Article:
Boston (June 17, 2003) -- Heralding its growing clout and record 400 attendees, the Association for Accounting Marketing’s 14th annual conference kicked off last week with networking discussions, a rousing rendition of “Tax Man” from CPA rock band “The Accounting Crows,” and a motivational speaker who challenged attendees to think more creatively.
In her welcome to attendees, outgoing AAM president Leisa Gill noted that marketing experts at a number of CPA firms graced the cover of Practical Accountant magazine this year, and that the group’s materials and members received a great deal of media attention.
The list of attendees is also impressive, with marketing directors hailing from both small, mid-size and even some larger firms like RSM McGladrey and Grant Thornton.
At a pre-conference roundtable on total marketing, Neil Fauerbach, director of business development and marketing at Madison, Wis.-based Smith & Gesteland, encouraged attendees to share their successes and challenges with peers. One marketer complained that she only learned about a new sale at her firm “when a flyer is dropped on my desk,” while another said such information is easily gleaned at her firm 24/7 by tapping into the time and billing system.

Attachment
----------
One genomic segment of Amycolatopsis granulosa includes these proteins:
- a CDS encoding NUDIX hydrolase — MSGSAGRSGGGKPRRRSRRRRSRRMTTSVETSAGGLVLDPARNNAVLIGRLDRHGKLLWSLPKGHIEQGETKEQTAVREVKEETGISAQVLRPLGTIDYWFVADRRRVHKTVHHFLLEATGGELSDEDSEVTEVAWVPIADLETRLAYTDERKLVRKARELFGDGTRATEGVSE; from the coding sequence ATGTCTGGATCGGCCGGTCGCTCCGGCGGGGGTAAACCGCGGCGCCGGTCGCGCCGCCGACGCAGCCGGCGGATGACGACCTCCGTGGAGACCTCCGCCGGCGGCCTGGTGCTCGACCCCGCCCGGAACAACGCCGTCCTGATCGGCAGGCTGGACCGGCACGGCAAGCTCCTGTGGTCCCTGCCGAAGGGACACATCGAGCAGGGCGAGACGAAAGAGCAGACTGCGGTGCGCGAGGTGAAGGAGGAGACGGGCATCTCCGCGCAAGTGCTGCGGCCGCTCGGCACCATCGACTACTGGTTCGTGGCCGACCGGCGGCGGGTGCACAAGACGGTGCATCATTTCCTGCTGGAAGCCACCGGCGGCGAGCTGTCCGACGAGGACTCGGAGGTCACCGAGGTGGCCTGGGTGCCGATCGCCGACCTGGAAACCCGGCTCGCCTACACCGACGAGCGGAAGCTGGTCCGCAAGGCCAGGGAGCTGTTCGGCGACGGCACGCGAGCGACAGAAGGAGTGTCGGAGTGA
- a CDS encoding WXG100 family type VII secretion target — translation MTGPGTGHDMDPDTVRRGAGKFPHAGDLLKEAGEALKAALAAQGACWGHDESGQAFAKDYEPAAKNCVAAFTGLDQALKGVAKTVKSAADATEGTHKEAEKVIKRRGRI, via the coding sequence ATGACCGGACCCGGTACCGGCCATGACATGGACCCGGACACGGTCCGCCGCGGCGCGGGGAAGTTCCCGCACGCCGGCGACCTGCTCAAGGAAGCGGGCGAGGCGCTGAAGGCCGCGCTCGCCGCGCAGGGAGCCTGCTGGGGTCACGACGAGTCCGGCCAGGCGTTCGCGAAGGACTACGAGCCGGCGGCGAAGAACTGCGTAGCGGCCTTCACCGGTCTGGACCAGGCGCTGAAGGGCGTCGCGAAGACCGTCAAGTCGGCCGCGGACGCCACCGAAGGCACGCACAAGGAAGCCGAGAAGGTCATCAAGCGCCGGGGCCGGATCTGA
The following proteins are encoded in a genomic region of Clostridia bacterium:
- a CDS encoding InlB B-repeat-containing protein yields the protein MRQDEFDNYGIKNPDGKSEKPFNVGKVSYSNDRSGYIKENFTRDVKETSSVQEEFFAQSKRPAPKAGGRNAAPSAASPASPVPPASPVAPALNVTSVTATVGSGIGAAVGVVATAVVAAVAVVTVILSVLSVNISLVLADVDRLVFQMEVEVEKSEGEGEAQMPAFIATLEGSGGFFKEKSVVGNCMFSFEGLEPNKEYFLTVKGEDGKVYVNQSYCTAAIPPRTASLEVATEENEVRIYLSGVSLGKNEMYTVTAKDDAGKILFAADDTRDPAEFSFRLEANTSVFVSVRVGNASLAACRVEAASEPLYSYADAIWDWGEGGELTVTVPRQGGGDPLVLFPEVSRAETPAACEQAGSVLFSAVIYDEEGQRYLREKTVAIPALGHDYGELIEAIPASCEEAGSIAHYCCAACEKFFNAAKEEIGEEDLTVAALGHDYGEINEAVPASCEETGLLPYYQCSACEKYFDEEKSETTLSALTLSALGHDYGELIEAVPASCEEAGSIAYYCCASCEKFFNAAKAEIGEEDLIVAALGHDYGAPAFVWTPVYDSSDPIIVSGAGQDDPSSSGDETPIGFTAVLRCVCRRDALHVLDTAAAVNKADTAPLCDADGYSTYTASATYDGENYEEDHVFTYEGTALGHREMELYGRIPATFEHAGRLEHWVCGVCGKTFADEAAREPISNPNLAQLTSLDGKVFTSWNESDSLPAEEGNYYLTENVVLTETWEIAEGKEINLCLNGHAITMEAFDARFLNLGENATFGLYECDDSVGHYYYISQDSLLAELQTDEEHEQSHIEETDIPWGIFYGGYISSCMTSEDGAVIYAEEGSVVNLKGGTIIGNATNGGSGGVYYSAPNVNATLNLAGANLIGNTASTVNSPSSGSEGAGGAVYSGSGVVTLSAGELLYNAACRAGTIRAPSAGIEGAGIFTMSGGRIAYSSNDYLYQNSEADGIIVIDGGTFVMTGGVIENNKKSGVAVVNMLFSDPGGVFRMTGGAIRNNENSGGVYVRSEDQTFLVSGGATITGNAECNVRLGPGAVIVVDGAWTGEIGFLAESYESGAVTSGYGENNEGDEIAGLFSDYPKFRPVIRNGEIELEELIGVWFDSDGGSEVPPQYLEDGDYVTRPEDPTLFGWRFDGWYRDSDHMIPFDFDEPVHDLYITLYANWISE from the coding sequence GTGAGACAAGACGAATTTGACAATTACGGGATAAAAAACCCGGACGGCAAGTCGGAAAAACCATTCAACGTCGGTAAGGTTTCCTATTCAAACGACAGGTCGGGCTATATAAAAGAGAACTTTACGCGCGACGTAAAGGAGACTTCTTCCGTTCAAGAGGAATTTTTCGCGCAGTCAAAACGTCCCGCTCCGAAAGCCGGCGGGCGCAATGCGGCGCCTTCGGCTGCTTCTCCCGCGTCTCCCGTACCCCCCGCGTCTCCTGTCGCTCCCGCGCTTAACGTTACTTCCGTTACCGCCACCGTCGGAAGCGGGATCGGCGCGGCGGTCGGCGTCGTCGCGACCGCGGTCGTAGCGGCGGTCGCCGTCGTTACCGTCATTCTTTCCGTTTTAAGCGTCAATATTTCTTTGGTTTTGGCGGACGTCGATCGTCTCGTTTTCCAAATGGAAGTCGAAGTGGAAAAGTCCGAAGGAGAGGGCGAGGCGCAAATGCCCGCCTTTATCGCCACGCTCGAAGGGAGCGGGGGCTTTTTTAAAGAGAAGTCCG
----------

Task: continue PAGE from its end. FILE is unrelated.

When one marketing director complained that the partners at her firm killed many great marketing ideas she came up with, another advised her to go ahead and do it anyway. “It’s easier to beg for forgiveness than ask for permission,” he noted.
Motivational speaker Tom Monahan urged attendees to think and act more creatively. In the current information age, knowledge is easy to come by, but new and better ideas are always in demand, he said.
He advocates personal brainstorming sessions that force people to come up with a host of ideas to solve problems or find new ways to do business. “The more ideas you generate, the more original they tend to be,” he said. “Aim for quantity, and quality will emerge,” he added.
-- Tracey Miller-Segarra
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